There is a vast array of different types of rodent trap – and more come to the market every year claiming to be more effective than predecessors. Some aim to catch rodents alive, while others are intended to kill them during or after capture. Some traps take only single rodents each time they are set, while others are multiple capture. Whatever the type of trap, their effective and humane use always requires a high degree of skill. Traps may not kill cleanly and therefore must be checked frequently so that animals captured, but not killed, may be humanely despatched. When kill traps are set outdoors they should always be set in tunnels to avoid taking non-target animals, such as birds. Live-capture traps have the advantage that, if they are checked frequently, captured non-target animals can be released unharmed. Some authorities recommend that these traps are checked twice daily. In order to meet such requirements, and to be able to react in a very short time, the use of remote detection and monitoring techniques is recommended. Captured target animals must be despatched humanely, because in some countries it is illegal to translocate and release them.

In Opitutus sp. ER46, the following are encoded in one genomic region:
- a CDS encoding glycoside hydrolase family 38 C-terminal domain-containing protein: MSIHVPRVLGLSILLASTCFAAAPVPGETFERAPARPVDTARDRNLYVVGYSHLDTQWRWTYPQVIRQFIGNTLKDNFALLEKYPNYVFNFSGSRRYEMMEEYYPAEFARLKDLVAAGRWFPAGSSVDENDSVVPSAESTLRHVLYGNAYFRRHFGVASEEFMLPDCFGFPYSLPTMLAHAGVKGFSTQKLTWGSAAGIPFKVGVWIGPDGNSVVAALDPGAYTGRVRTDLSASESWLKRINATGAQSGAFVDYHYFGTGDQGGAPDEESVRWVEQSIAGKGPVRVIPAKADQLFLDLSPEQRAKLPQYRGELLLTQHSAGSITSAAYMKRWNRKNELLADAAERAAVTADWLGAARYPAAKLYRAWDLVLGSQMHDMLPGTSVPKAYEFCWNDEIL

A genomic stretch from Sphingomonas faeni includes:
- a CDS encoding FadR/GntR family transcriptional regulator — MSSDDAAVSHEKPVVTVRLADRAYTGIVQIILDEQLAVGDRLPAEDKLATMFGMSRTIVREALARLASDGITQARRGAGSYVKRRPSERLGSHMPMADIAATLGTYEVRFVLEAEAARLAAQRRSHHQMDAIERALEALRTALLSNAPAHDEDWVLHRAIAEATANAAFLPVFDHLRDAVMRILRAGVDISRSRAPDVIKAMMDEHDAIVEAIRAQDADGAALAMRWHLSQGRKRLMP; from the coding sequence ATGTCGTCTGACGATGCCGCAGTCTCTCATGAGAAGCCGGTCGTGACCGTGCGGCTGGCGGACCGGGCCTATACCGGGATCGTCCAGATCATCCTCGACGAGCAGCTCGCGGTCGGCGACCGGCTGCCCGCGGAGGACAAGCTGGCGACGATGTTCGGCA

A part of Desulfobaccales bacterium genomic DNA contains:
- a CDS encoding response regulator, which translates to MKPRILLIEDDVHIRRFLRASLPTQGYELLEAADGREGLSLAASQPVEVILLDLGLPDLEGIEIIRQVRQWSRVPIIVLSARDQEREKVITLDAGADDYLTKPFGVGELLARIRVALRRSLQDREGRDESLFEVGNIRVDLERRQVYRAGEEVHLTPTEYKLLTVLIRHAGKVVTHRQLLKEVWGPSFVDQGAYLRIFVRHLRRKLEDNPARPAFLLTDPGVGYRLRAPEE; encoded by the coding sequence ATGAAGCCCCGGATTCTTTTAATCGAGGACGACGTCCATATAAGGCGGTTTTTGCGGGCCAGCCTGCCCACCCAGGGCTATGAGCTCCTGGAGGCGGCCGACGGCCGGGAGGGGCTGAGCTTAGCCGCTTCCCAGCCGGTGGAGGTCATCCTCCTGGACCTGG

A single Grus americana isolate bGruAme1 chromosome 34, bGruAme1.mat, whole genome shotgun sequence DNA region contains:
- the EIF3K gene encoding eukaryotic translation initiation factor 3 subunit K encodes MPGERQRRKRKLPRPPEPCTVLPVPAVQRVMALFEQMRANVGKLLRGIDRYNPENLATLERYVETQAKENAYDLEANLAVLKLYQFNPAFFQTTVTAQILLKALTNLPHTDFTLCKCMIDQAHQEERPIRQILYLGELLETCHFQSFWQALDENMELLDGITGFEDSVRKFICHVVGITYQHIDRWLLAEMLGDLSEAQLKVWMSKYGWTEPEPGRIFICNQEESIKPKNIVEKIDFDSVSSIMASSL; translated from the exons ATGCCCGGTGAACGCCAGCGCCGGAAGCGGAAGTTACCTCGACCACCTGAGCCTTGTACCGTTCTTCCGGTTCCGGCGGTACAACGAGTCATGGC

Some species, such as the Norway rat, are very suspicious of new objects, such as traps, and are very reluctant to enter them. House mice are usually more willing to go into traps, although there are reports of mouse infestations that are impossible to trap due to trap avoidance behaviour. Generally, traps may be effective in situations where infestations, particularly of mice, are small but are unlikely to be cost-effective and sufficiently rapid against large or dispersed rodent infestations.
A special type of trap is the glue-board (or sticky-board). These are sheets of material which are covered with a powerful adhesive to which rodents become stuck when passing over them. These devices are sometimes useful against rodents where an abundance of alternative food makes baiting unreliable. To be operated humanely, glue-boards must be checked very frequently so that users can humanely despatch animals held on them. Even so, they are generally considered inhumane and are not permitted for use in some countries or, where their use is allowed, they are recommended only if other methods are impractical. Like traps, they may capture non-target animals and birds.